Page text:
Get the Picture on Imaging

October 4, 2005

Increasing costs associated with diagnostic imaging are putting family physicians in a tight spot. Practitioners who order imaging are accused of driving up the cost of health care. Practitioners who resist the trend to image more and more frequently are accused of shirking their duty to patient care.

Increasing costs associated with diagnostic imaging are putting family physicians in a tight spot. Practitioners who order imaging are accused of driving up the cost of health care. Practitioners who resist the trend to image more and more frequently are accused of shirking their duty to patient care.

"There are a number of trends in imaging, all converging on us," said Mark Needham, M.D., co-CEO of Santa Monica Bay Physicians Health Services. "Technology is advancing and costs are exploding. Patients are demanding faster diagnosis and treatment. The penalties for delayed or incorrect diagnosis are increasing. Family docs are in the center of the storm."

The best and only defense, Dr. Needham told the American Academy of Family Physicians Scientific Assembly, is to stay on top of the constantly changing world of imaging. The plain vanilla MRI that once imaged potential stroke patients in the ER is now a diffusion-weighted MRI that doubles, sometimes triples the detection rate. The result: more patients are diagnosed in the early minutes of stroke when thrombolysis is most effective.

Trauma patients demand the newest and the best, especially athletes who live in constant fear that their rehab regimen might be delayed by a late diagnosis. For many patients, the newest and the best is a CT scan - but not if the physician realizes that MRI is the better diagnostic for skeletal trauma. MRI shows more anatomical detail, CT is more useful on moving tissues such as the heart, lung, and abdomen.

Ankle tendon subluxation, hairline femoral fractures, foot fractures, and similar injuries all show more clearly on MRI, Dr. Needham said. The real question practitioners should be asking is not MRI or CT, he added, but whether imaging is appropriate in the first place.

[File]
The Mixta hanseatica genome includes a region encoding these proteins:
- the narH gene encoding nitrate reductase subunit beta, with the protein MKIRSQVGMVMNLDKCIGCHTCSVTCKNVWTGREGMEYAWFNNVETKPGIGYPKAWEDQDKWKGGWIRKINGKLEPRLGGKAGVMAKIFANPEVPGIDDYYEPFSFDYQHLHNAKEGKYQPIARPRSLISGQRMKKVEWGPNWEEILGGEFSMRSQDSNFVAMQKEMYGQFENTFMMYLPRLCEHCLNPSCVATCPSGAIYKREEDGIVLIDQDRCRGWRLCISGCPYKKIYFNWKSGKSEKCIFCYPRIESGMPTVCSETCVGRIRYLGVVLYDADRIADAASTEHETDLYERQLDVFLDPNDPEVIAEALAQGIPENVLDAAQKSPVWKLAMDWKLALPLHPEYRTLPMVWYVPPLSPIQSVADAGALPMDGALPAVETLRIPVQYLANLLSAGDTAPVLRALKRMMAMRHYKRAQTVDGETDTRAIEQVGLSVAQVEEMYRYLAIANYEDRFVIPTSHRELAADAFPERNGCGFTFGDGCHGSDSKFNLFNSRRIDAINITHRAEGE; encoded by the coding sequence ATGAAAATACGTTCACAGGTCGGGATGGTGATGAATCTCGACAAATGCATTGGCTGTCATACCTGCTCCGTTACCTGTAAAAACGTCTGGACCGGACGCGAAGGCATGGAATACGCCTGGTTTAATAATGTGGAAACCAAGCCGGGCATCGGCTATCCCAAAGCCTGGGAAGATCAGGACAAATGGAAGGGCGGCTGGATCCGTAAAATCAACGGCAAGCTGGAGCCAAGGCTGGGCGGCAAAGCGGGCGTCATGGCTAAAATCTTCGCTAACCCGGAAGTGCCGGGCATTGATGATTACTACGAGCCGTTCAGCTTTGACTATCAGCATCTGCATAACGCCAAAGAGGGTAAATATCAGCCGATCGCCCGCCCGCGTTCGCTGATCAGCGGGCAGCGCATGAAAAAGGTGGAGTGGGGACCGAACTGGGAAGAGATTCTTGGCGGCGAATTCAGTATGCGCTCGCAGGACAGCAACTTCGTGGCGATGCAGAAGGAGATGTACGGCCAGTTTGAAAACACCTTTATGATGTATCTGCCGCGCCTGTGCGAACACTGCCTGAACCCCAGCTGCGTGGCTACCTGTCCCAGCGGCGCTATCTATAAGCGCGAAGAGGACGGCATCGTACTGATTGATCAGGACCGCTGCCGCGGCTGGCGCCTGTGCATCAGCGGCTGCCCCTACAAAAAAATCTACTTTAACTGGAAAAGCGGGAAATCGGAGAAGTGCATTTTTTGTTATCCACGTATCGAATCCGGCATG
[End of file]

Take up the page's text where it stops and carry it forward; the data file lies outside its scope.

"You always have to start by asking two basic questions," he explained. "Will this image make a difference to the patient? And will it affect the treatment and outcome? Only when the answers are Yes do you worry about which imaging technique might be more appropriate."

Lower back pain is the classic case of overly aggressive imaging. About a third of any healthy population will show some sort of back abnormality on MRI, Dr. Needham said. The diagnostic utility of the procedure is relatively low for many patients.

"If all the patient has is lower back pain," he said, "there is no rush to MRI."

At the other extreme, MRI is the image of choice for women with breast implants who complain of breast pain.

CT is the gold standard for pulmonary embolism, Dr. Needham noted, and is finding increasing cardiovascular use.

Earlier this year, the US Preventive Service Task Force recommended that all males between the ages of 65 and 75 who have smoked more than 100 cigarettes in the lifetime be scanned for potential abdominal aortic aneurysms. The recommendation covers about 5% of the total US population.

Advanced CT units with 16 and 64 detectors are already used in academic settings to produce noninvasive cardiac angiograms. Within five years, Dr. Needham predicted, noninvasive angiograms will become standard in all settings.